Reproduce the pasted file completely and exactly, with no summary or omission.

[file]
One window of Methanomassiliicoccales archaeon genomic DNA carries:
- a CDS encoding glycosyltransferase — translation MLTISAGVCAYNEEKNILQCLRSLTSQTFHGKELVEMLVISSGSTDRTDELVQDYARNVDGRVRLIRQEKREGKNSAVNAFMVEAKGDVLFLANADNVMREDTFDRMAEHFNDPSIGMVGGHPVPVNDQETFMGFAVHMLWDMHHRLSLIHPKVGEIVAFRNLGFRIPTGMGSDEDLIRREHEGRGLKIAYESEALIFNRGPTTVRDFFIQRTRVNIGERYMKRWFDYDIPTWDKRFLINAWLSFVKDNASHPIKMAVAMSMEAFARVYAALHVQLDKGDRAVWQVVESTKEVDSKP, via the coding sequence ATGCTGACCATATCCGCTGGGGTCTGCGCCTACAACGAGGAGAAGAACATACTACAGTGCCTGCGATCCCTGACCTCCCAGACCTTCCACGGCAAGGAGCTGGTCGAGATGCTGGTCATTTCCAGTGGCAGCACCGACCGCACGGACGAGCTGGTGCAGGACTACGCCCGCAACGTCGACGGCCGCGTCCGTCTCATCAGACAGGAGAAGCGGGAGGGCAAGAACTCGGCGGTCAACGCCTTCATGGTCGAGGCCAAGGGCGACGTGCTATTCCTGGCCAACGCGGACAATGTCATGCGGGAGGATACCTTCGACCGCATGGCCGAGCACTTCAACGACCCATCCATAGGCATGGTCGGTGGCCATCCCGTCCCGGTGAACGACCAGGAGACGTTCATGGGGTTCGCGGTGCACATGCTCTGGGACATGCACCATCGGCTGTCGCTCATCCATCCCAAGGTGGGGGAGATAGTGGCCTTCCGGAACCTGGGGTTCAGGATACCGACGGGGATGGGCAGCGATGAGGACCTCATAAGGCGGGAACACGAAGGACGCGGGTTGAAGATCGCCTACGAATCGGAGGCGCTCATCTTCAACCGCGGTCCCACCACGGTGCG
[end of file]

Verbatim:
One window of Methanomassiliicoccales archaeon genomic DNA carries:
- a CDS encoding glycosyltransferase — translation MLTISAGVCAYNEEKNILQCLRSLTSQTFHGKELVEMLVISSGSTDRTDELVQDYARNVDGRVRLIRQEKREGKNSAVNAFMVEAKGDVLFLANADNVMREDTFDRMAEHFNDPSIGMVGGHPVPVNDQETFMGFAVHMLWDMHHRLSLIHPKVGEIVAFRNLGFRIPTGMGSDEDLIRREHEGRGLKIAYESEALIFNRGPTTVRDFFIQRTRVNIGERYMKRWFDYDIPTWDKRFLINAWLSFVKDNASHPIKMAVAMSMEAFARVYAALHVQLDKGDRAVWQVVESTKEVDSKP, via the coding sequence ATGCTGACCATATCCGCTGGGGTCTGCGCCTACAACGAGGAGAAGAACATACTACAGTGCCTGCGATCCCTGACCTCCCAGACCTTCCACGGCAAGGAGCTGGTCGAGATGCTGGTCATTTCCAGTGGCAGCACCGACCGCACGGACGAGCTGGTGCAGGACTACGCCCGCAACGTCGACGGCCGCGTCCGTCTCATCAGACAGGAGAAGCGGGAGGGCAAGAACTCGGCGGTCAACGCCTTCATGGTCGAGGCCAAGGGCGACGTGCTATTCCTGGCCAACGCGGACAATGTCATGCGGGAGGATACCTTCGACCGCATGGCCGAGCACTTCAACGACCCATCCATAGGCATGGTCGGTGGCCATCCCGTCCCGGTGAACGACCAGGAGACGTTCATGGGGTTCGCGGTGCACATGCTCTGGGACATGCACCATCGGCTGTCGCTCATCCATCCCAAGGTGGGGGAGATAGTGGCCTTCCGGAACCTGGGGTTCAGGATACCGACGGGGATGGGCAGCGATGAGGACCTCATAAGGCGGGAACACGAAGGACGCGGGTTGAAGATCGCCTACGAATCGGAGGCGCTCATCTTCAACCGCGGTCCCACCACGGTGCG